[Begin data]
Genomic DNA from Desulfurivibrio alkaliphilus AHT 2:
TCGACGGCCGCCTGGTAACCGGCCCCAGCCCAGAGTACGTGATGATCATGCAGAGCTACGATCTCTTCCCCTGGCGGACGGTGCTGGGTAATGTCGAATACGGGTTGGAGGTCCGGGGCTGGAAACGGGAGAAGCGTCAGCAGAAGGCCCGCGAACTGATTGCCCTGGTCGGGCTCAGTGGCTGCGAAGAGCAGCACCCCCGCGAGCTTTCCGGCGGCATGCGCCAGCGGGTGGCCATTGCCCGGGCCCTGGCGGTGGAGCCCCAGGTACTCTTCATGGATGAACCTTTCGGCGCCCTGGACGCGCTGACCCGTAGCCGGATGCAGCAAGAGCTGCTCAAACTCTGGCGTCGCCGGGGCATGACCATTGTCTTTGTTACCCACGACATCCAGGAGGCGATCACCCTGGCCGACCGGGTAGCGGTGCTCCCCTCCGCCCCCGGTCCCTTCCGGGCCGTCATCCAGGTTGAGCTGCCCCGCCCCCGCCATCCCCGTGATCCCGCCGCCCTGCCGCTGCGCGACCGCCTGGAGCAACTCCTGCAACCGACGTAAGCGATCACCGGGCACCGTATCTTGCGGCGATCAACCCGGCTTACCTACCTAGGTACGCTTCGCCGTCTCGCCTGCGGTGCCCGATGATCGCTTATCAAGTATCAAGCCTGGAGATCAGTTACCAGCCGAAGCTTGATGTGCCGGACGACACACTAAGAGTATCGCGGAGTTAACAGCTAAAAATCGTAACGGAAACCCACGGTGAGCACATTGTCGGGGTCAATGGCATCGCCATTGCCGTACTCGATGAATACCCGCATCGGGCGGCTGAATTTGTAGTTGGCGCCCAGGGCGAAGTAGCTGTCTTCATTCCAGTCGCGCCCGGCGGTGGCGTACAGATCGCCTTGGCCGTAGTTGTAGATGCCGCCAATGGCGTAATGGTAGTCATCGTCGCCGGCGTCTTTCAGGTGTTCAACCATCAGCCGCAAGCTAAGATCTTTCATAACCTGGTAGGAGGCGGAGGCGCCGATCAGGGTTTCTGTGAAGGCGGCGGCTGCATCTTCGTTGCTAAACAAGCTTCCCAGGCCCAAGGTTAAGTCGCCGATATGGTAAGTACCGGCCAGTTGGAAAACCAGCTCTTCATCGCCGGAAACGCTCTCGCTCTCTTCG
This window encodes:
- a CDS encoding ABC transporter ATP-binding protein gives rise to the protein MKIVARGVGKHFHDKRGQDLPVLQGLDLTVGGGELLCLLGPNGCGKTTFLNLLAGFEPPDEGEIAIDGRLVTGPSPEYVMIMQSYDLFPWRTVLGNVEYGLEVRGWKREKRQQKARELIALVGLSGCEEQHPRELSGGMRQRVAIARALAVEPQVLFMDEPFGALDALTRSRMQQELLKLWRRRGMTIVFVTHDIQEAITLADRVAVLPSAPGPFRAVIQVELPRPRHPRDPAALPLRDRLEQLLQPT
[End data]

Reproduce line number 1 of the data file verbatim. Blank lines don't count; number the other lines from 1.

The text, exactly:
Genomic DNA from Desulfurivibrio alkaliphilus AHT 2: